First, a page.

Having funds to work with an undergraduate student has been a great experience! As they say, it is one thing to know how to do something and another thing to be able to teach that skill. My own understanding of the research process has been improved by working with the research assistant. As I have worked with my research assistant, I have had a great opportunity to reflect on my research methods. And it has been quite satisfying to see the student come from knowing very little about the research topic and how to conduct a scholarly research project, to being able to actively participate in the research project and think critically about various issues related to the project. Finally, having the student research assistant has helped me to stay focused on research during the regular semesters when things tend to get busy and it becomes tempting to neglect research.

David Zwart, Assistant Professor of History:

I benefited by having a student who helped me in a number of ways.

  • I was able to discuss the primary source research with someone who was reading the same kind of sources I was. This was probably the first time I had extended conversations with someone who read the same kinds of sources I have been reading for 10 years. She read them a bit differently than I, but that helped me see them in new ways.
  • I used the research notes from my research assistant of the primary sources in at least two conference paper presentations that are being developed into published articles and chapters. She really provided me some valuable help to move my research forward.

I would urge others to consider using undergraduate research assistants if they have a clearly defined task they want assistance with. When I told my research assistant exactly what to read for and how to do a very defined task, she excelled and I benefitted the most. “


Paul Murphy, Professor of History:

I worked with Jalen Benton, a senior business student from Seidman.  I asked him to help me research an encyclopedia article entitled "The U.S. in the 1920s" for the Oxford Reference Encyclopedia online.  I anticipated asking my student to compile an up-to-date bibliography, scour the net for images and cool websites, and track down certain primary sources in a 1920s periodical.  When I hired a senior business major, I was struck by his competence in economic and business research, and we immediately turned to another item on my agenda -- figuring out what happened to the economy in the 1920s (a vexed topic, and one in which I am unfamiliar with the economic literature).  While Jalen did do some bibliography work for me and helpfully pushed me to use Google Docs, he spend the bulk of his time researching the economic history of the 1920s.  I am not sure he was able to answer this question, but he worked through the digital Statistical Abstract of the U.S. and pulled a lot of data for me and made helpful graphs.  I hope to use some in the article.  He did some reading, we read together an introductory account of the economics of the era, and we talked about them.  While I am not sure we figured out the answer of the causes of the Depression, working with Jalen prodded me to start thinking through these issues and dip my toe in the economics literature (which is vast and perplexing).  As it is, I am working on the article now, and just about ready to go through carefully all the material Jalen collected.  I plan to acknowledge his assistance in a note in the article.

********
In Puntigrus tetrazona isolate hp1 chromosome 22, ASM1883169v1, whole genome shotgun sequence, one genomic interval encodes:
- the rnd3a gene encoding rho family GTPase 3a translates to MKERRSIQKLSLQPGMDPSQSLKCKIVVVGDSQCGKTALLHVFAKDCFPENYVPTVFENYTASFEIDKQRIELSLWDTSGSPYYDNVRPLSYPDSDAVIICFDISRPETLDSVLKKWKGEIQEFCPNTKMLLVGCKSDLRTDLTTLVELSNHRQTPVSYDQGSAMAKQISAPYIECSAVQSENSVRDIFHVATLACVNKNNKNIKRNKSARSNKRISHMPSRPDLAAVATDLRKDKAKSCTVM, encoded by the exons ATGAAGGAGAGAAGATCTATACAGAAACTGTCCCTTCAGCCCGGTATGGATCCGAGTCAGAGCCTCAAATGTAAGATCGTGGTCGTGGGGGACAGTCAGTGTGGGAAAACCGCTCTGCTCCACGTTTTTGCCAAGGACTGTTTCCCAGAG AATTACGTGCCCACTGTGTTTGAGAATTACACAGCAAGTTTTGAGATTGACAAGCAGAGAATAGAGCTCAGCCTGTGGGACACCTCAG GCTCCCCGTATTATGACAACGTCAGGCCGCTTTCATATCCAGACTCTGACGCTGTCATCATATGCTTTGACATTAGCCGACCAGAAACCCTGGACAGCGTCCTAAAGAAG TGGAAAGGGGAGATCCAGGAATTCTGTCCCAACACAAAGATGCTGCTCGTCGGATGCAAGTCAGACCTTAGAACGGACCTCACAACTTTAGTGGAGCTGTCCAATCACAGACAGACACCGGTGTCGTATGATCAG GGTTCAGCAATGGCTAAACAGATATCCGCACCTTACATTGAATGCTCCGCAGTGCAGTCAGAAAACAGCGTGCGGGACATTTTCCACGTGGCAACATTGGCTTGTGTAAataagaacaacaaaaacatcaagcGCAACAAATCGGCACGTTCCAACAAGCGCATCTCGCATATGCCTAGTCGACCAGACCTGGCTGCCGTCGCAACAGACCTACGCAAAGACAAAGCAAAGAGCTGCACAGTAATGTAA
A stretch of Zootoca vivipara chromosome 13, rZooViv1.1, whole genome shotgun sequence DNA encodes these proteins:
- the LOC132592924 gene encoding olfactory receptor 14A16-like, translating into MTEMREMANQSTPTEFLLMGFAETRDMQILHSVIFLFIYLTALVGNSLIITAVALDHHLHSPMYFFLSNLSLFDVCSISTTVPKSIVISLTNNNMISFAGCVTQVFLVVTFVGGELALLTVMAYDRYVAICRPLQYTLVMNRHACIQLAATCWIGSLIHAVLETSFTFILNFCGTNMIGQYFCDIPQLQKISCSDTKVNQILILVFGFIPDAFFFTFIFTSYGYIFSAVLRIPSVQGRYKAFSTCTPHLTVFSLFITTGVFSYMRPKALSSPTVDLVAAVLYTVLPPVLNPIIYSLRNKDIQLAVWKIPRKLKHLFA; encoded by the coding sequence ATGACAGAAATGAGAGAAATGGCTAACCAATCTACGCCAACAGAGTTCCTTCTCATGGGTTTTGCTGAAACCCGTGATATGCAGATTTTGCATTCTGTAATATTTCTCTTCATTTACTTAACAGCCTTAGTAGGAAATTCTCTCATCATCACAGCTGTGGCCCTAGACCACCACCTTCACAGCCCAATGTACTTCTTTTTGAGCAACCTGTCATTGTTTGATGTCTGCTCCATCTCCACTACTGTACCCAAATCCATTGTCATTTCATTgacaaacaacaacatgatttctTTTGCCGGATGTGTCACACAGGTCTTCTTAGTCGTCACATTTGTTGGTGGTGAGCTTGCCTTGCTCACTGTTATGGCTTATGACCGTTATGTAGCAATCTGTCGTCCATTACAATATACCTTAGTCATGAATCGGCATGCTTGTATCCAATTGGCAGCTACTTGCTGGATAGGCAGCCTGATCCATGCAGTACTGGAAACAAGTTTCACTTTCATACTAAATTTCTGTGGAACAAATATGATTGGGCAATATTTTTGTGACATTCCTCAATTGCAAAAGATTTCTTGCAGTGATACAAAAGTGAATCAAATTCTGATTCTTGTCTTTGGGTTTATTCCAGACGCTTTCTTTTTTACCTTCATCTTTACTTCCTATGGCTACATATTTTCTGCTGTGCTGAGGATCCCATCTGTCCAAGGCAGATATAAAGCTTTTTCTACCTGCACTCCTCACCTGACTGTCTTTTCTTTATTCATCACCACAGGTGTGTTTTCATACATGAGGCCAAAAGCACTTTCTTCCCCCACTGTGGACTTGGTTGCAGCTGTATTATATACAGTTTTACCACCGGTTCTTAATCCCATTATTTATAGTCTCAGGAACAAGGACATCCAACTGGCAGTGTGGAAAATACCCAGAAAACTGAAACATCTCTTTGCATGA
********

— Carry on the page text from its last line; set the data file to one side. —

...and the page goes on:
Working with student researchers like Jalen is a wonderful and stimulating experience; I encourage humanities and social science professors to submit proposals.

The success of these programs, Supplemental Startup funding and the Undergraduate Research Assistant in the Humanities (URA-H), has led to an expansion of the supplemental funds intended for tenured faculty.  In the case of these mid and later career faculty, the $1,000 infusion of funds may be used to launch sabbatical work, pivot into a new research area or develop a project further so that it will include students.  Also anticipated is a program similar to the URA-H for the social sciences.

Susan Mendoza of OURS credits Richard Lord (Chemistry) for the idea of supplemental funding.  She explains that it is her goal to strip away the barriers and the red tape for faculty and students to work together.  CLAS will continue to work with Susan to bring about the expansion of these successful programs.

We recommend that you keep an eye on the OURS website for updates and deadlines.